Nigeria loses $362m to cowpea export ban – NAQS

Nigeria Agricultural Quarantine Service has said that the country loses $362.5m yearly to the export ban on dried cowpea.

At the inauguration of the Standing Committee on Agro Zero Initiative recently, the Director-General NAQS, Dr. Vincent Isegbe, advised that Nigeria should resume conventional export control measures at all ports of entry to optimise its comparative advantage in agricultural commodities and diversify the economy.

NAQS Head, Media, Communications and Strategy, Chigozie Nwodo, Isegbe stated, “Nigeria is the largest producer of dried cowpea in the world, accounting for almost half of global production.”

He noted, however, that the country was not among the top 10 exporters of dried cowpea, pointing out that this was essentially due to the absence of proper gatekeeping to ensure that commodities passed for export met pesticide residue standards and other phytosanitary requirements.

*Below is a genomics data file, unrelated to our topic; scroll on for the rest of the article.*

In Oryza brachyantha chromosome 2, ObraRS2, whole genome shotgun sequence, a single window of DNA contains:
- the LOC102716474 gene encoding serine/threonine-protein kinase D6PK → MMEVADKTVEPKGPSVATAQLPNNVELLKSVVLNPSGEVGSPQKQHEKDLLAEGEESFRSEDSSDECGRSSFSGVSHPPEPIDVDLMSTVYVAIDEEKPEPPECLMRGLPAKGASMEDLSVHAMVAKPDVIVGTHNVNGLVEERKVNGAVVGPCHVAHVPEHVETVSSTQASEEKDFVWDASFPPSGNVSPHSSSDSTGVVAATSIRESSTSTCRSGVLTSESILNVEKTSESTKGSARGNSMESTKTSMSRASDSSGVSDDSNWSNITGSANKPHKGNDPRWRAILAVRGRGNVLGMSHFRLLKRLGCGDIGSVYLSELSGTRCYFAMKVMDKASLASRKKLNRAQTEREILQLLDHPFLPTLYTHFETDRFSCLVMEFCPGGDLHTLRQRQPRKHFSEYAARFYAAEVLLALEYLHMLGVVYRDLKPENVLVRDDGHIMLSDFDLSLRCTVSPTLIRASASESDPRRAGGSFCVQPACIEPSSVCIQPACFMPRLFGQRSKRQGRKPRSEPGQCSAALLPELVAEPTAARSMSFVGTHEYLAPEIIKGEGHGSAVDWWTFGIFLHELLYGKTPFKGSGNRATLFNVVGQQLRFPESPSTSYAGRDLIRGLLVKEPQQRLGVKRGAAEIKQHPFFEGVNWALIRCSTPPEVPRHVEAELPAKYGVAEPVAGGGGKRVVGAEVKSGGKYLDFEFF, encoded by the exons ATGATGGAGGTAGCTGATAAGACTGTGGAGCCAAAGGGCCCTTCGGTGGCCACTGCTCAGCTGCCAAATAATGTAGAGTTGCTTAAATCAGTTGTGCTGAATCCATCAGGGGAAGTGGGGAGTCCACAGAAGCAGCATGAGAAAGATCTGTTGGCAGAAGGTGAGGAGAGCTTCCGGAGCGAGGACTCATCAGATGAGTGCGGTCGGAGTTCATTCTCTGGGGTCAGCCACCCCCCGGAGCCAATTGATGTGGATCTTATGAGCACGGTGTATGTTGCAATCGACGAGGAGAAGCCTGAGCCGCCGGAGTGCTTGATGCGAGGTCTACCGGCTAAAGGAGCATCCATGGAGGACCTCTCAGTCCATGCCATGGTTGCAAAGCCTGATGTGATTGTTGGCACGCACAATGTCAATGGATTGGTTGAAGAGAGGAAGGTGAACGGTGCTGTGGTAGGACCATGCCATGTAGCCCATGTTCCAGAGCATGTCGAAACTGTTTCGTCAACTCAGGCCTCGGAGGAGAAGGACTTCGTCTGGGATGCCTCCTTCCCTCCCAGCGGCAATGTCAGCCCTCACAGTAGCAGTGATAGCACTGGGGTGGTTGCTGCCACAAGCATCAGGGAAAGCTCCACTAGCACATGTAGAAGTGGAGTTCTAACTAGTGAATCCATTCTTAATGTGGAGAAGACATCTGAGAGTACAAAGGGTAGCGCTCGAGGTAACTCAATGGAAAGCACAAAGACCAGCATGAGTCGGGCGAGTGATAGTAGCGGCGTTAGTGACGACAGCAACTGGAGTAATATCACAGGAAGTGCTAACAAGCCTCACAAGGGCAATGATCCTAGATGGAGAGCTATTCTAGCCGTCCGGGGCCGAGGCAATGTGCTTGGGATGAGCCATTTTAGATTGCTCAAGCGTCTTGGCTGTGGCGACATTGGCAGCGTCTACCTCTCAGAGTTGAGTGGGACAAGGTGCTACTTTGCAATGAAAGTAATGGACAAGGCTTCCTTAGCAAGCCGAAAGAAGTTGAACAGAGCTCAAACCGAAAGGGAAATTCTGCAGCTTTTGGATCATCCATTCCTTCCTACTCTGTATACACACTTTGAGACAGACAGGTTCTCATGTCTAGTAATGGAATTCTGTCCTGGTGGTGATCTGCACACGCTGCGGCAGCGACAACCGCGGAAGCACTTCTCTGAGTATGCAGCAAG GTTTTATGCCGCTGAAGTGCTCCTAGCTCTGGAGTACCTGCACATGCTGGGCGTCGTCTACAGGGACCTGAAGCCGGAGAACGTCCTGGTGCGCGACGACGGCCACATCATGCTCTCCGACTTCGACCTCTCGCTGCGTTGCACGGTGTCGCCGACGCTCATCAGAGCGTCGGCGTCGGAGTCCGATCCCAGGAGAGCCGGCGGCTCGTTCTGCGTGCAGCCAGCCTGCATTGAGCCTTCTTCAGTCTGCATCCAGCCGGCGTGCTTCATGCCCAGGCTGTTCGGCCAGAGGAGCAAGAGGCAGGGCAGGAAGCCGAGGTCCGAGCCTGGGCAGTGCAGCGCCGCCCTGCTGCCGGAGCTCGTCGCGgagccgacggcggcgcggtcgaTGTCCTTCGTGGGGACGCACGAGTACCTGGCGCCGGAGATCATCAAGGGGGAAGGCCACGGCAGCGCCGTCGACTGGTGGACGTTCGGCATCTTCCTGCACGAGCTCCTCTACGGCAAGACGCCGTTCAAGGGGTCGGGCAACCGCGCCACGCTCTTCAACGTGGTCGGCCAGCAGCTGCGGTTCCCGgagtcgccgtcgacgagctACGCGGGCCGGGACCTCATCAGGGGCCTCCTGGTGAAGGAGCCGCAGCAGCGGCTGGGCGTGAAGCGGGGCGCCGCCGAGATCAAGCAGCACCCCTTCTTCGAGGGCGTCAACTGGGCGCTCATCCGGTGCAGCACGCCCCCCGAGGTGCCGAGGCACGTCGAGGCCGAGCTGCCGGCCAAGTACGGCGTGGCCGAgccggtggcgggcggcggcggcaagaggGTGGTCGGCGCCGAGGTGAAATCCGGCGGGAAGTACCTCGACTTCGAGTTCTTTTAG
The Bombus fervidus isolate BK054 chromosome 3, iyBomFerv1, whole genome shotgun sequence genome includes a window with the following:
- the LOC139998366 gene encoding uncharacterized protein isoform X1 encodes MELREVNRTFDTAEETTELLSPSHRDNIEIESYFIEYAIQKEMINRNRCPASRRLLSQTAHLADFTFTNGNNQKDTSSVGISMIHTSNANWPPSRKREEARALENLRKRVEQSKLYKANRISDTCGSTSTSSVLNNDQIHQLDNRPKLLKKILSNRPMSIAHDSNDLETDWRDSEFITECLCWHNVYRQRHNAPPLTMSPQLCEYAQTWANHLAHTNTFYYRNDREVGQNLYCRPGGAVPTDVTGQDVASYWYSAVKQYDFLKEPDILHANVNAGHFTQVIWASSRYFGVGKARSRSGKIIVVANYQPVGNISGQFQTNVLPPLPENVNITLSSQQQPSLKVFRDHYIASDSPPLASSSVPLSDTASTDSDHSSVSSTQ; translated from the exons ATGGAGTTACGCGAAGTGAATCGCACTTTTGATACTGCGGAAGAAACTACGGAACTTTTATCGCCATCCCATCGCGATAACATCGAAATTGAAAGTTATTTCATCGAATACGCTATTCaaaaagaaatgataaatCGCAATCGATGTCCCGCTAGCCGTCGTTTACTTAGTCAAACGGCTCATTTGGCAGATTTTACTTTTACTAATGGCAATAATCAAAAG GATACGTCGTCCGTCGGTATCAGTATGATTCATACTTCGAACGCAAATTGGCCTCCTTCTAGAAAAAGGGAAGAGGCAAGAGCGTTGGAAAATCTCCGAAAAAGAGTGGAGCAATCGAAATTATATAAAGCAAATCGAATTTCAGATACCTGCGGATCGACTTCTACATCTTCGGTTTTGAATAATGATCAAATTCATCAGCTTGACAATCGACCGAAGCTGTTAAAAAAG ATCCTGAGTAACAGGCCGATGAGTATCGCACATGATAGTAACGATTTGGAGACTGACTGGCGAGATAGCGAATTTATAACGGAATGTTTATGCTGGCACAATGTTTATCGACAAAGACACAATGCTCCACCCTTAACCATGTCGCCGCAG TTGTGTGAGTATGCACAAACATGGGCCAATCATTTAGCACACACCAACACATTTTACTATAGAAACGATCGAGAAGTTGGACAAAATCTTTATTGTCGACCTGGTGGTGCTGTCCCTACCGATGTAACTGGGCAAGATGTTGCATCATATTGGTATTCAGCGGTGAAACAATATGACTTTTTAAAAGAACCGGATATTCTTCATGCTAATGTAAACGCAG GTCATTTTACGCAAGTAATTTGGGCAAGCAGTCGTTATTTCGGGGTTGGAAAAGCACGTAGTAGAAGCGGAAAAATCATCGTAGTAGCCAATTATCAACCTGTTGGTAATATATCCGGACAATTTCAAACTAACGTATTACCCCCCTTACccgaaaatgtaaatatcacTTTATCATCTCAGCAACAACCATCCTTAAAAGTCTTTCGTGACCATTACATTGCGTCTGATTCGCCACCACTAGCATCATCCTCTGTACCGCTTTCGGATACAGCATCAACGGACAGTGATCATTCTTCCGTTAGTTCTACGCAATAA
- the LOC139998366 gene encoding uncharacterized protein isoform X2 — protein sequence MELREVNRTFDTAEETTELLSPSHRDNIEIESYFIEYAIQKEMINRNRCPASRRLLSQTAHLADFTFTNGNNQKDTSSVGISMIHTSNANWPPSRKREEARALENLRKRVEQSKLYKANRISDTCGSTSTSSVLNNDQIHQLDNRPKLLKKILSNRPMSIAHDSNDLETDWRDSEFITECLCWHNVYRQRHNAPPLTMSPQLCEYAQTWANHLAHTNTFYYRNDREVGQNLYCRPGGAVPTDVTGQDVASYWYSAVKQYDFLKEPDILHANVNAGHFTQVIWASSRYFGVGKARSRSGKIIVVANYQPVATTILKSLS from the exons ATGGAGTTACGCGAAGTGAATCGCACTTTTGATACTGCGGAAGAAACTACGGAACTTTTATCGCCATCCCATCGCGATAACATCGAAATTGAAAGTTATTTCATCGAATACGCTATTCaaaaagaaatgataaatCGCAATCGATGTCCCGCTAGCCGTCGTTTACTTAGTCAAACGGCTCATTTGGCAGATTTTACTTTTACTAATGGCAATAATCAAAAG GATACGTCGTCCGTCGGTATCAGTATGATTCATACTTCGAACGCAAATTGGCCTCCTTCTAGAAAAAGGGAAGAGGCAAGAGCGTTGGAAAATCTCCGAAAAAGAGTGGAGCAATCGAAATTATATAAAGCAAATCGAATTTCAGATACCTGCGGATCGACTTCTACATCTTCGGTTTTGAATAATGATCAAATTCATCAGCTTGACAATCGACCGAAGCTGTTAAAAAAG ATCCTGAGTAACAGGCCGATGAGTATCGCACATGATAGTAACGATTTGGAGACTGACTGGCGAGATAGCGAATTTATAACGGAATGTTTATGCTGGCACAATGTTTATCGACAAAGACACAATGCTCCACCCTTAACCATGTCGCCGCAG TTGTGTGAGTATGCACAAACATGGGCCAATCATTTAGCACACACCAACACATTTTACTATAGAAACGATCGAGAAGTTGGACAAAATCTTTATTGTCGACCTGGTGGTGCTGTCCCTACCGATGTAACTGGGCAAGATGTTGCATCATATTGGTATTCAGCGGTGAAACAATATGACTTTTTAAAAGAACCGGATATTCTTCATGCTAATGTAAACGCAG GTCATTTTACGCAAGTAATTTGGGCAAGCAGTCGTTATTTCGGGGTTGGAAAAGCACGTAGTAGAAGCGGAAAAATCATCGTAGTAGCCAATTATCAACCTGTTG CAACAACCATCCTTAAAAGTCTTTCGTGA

“Lack of export quality guarantees and the resultant off and on pattern of the export traffic of Nigerian dried beans was costing the country $362.5m in foreign revenue yearly,” he said.

Speaking on the weak link in the bean value chain, Isegbe said the ban was occasioned by an export control gap, which allowed the shipping of dried beans with pesticide residues higher than the permissible threshold.

He mentioned that the result of the extensive fieldwork and laboratory analyses by NAQS showed that the challenge of high pesticide residue in Nigerian beans was not from the farm.

The bean samples collected from the farms had low pesticide residues – beneath the maximum residue level of Nigeria’s trading partners, while bean samples collected from the warehouses had high pesticide residues, above the MRL, he explained.

According to him, the wide differential indicates that high pesticide use is traceable to the bulk buyers, aggregators and exporters.

His words, “In an attempt to protect their stock against weevils and other storage pests, these set of actors usually lace their beans with pesticides liberally; thereby raising the pesticide residues in the commodity above the MRL and unwittingly rendering them ineligible for export.”

NAQS is carrying out intensive public awareness on the dangers of indiscriminate use of pesticides, he disclosed.

Anozie Egole
Anozie Egole
Anozie Egole is a Transport correspondent. He reports Maritime, Aviation and Rail/Road Transport for Financial Street.

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